TS440 Fan Temperature Modification

I don't know about you, but I don't think solid state equipment needs to run hot enough to fry an egg on. The fan on the 440 is set to
come on at 50 deg C. That makes the heatsink hot enough that you can only put your hand on it for about 3 seconds without being in
Looking at the schematic and pondering the situation, I decided that it would be quite easy to change the "trigger" point for fan
operation. This mod will do just that and not effect the "high-temp-shutdown" mode that is provided in case the fan dies. Actually, it
wouldn't be a bad idea to make the same sort of mod to that circuit too, but let's just do this one for now. I'll put out another bulletin
on this if I go into the failsafe circuit.
The fan is controlled by two sensing circuits on the FINAL UNIT. On the schematic, Q9(1/2) is the failsafe trigger that activates the
powerdown circuit in case the final reaches 80 deg C. It won't normally do this, even under continuous keydown conditions, unless the
fan has failed.
Q9(2/2) is the stage that controls operation of the fan. It is a simple voltage comparator and therefore can be made to trigger
wherever you want.
TH1 is a thermistor with a negative coefficient. That is, when the temp rises, the resistance goes down. This pulls the - input to
Q9(2/2) lower and lower until it is at or below the 2.26v reference that is present on the + input of the same stage. At that point, the
output flips high and turns on Q8, thus turning on the fan. By raising the reference voltage at the + input, the TH1 voltage will fall to
the reference voltage sooner and turn on the fan at a cooler temperature. By clipping the top loop of R27 on the final unit (2.2k res.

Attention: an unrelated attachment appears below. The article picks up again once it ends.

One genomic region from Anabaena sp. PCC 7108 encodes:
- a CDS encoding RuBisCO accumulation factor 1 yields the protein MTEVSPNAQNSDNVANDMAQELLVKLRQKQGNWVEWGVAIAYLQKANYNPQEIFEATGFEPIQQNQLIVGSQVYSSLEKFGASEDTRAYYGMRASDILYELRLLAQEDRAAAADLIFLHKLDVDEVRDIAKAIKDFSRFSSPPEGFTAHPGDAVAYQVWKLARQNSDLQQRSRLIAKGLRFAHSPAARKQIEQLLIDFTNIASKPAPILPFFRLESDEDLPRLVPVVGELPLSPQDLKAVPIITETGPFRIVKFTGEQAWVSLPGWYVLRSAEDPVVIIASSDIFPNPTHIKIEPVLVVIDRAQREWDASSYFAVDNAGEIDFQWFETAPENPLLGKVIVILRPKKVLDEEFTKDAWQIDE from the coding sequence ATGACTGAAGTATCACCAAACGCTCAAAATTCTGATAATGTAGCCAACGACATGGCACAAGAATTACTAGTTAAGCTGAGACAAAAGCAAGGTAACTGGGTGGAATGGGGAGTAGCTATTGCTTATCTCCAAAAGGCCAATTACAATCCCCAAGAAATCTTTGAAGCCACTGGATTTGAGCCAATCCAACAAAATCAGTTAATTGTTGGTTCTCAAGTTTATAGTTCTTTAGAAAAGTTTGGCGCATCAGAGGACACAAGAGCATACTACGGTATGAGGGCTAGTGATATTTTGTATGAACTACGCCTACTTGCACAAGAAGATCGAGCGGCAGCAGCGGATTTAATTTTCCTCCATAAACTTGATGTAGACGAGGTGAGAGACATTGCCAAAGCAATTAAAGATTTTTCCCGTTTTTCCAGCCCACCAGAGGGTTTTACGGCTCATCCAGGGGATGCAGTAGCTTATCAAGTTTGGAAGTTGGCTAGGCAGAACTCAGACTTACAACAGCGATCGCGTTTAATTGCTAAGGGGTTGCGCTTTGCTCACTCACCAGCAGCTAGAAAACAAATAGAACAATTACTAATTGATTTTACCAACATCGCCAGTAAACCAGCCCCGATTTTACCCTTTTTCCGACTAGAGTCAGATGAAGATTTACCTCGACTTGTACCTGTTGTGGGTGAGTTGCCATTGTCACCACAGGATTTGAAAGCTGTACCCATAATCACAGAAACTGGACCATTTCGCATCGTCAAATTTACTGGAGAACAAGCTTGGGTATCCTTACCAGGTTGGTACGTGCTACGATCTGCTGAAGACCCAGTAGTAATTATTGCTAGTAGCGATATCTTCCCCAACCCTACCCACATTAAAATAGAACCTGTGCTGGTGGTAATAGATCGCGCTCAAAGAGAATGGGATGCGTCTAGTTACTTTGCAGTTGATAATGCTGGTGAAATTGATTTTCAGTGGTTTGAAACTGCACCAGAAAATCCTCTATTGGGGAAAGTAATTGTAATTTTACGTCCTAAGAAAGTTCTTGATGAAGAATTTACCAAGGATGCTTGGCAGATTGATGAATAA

that provides reference voltage) and temporarily inserting a 5k precision multi-turn pot in series with it, I determined that I liked the
way it operated with about 800 ohms extra resistance in the circuit.
I then installed an 820 ohm fixed resistor in series with the cut loop. I also put a very small dab of silicon seal between the new
"hung" resistor and the ferrite transformer right next to it so that there would be no added strain on the remains of R27. The
alternative would be to remove the final unit completely and do the mod the right way, replacing the complete R27 with a 3k resistor.
This was a step that I didn't really want to perform on a two week old rig. When you choose your series resistance, remember that the
more resistance you add to it, the sooner the fan will turn on. If you go too high, it will be on all the time.
This modification brings the fan on at least 10 deg. earlier. By the way, my only reservation about this mod is the added wear and tear
on the fan unit itself. I have been buying parts from Kenwood for about 10 years now and they have always seemed remarkably
inexpensive. Ordering a spare fan to have on hand seems like a very reasonable thing to do if you are worried about it.

GW1NGL NA7KR Kevin Roberts Ham Radio

Page last updated on 09/10/2012 by Kevin Roberts NA7KR a colection of Ham Radio and Electronic Information